Set in small-town Michigan, Stuck in Manistique is an unconventional novel that is both entertaining and cathartic.
Dennis Cuesta’s quirky and atmospheric novel, Stuck in Manistique, strikes a perfect balance between lighthearted fun and heartrending emotion.
When Mark’s Aunt Vivian dies, he discovers that he has inherited her home in the small town of Manistique, located in Michigan’s Upper Peninsula. It’s only when a young woman with an eye patch knocks on the door asking if he has a room available for the night that he learns Vivian had been running a bed-and-breakfast. The traveler, Emily, is a recent medical school graduate whose car is in the shop after a deer hit it (she insists that it’s not the other way around). Mark grudgingly allows her to stay in one of the rooms—they are lovingly themed: a lighthouse, Indian Lake, and other UP features—and from there, hilarity ensues.
With much bumbling, a few more visitors to Manistique show up at the B and B over the next few days, further complicating Mark’s progress toward selling the house and Emily’s slow discovery of Vivian’s life and how it intertwines with hers. There are several subplots and plot strands that are often surprising, but that all come together by the end.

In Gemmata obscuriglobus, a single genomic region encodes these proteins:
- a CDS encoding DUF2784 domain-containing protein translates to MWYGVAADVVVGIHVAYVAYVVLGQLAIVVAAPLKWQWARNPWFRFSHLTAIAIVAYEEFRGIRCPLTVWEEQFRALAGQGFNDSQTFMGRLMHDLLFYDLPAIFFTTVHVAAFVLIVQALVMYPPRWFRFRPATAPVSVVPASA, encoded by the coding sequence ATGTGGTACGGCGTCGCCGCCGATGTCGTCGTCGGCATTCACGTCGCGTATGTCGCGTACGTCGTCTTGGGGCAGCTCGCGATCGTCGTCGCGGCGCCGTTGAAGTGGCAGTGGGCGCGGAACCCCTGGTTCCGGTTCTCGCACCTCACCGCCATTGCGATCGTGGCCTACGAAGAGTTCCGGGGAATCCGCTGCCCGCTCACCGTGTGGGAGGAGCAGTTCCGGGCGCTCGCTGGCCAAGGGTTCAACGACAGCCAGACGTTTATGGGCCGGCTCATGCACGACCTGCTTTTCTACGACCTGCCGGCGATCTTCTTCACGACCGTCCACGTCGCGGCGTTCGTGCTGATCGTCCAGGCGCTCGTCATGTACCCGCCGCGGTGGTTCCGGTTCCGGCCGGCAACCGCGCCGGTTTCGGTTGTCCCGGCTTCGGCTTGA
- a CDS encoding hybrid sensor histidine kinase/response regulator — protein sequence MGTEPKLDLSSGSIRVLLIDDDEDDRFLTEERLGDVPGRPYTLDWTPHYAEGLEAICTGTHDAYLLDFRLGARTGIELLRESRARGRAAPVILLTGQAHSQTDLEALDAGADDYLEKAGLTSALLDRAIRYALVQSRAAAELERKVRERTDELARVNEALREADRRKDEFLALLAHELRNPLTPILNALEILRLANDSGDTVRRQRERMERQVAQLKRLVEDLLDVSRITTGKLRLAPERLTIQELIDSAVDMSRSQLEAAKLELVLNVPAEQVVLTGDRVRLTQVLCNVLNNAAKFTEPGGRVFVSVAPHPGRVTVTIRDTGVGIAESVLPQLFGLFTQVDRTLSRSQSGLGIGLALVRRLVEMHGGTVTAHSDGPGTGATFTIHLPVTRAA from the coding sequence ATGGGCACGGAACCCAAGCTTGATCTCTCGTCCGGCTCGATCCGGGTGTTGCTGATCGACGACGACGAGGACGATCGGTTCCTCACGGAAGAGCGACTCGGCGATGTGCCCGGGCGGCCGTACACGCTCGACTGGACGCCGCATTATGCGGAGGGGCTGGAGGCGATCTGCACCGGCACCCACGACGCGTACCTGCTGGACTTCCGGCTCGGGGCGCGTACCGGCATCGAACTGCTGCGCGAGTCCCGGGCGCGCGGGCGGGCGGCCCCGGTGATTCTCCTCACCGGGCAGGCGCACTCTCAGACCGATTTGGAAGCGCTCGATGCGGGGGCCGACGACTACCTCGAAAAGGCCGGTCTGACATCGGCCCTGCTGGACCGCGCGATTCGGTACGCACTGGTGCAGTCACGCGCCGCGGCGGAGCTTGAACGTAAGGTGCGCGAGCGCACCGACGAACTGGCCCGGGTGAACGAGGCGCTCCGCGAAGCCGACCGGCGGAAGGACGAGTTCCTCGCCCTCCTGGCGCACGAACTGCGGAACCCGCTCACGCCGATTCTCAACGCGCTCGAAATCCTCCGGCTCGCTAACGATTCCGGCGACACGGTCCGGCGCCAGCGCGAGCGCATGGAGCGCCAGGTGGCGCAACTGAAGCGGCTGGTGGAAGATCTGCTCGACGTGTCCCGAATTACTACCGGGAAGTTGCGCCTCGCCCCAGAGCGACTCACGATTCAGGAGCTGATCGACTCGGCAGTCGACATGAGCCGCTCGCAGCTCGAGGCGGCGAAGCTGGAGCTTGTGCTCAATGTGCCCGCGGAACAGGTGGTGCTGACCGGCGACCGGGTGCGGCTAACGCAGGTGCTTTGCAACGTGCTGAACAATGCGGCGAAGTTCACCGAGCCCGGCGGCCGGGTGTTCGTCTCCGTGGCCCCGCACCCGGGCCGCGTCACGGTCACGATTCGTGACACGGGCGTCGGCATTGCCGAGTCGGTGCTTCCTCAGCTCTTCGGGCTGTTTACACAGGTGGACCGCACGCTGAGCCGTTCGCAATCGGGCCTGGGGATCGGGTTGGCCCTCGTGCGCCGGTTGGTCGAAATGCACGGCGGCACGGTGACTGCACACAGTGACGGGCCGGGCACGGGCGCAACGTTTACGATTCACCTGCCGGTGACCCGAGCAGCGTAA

Stuck in Manistique utilizes many of the tropes of the romantic comedy genre to great success. For instance, characters hide seemingly arbitrary details from one another for fear of scaring each other away, though those details wind up having extraordinary implications. The romance is, refreshingly, between characters other than the two protagonists.
Banter between characters is most enjoyable; they tease one another despite only knowing each other a few days, and they latch onto inside jokes that maintain their humor over the course of the book. The often goofy dialogue flows well and speeds up the pace of the story in between more emotional scenes.
The more serious sections of the book slow it, but they also provide ample room for character development. Doctors deal with the echoing pain of losing young patients to preventable mistakes. Emily discovers Vivian’s journal, which reveals tragic hidden backstories. Both Mark and Emily have distinct personalities, and they’re enjoyable to follow. The minor characters bring their fair share of drama, including an elderly man who loses track of his casino tourism group and a Native American man who seeks a resting place for Vivian’s ashes.
The Upper Peninsula setting will be familiar to Michiganders, and the book does an excellent job of conveying its sense of community and revealing the beauty of the UP’s inland lakes, long roads, and flora and fauna. The book’s twists and turns are original, putting new spins on tropes and archetypal characters.
Stuck in Manistique is an unconventional novel that is both entertaining and cathartic.
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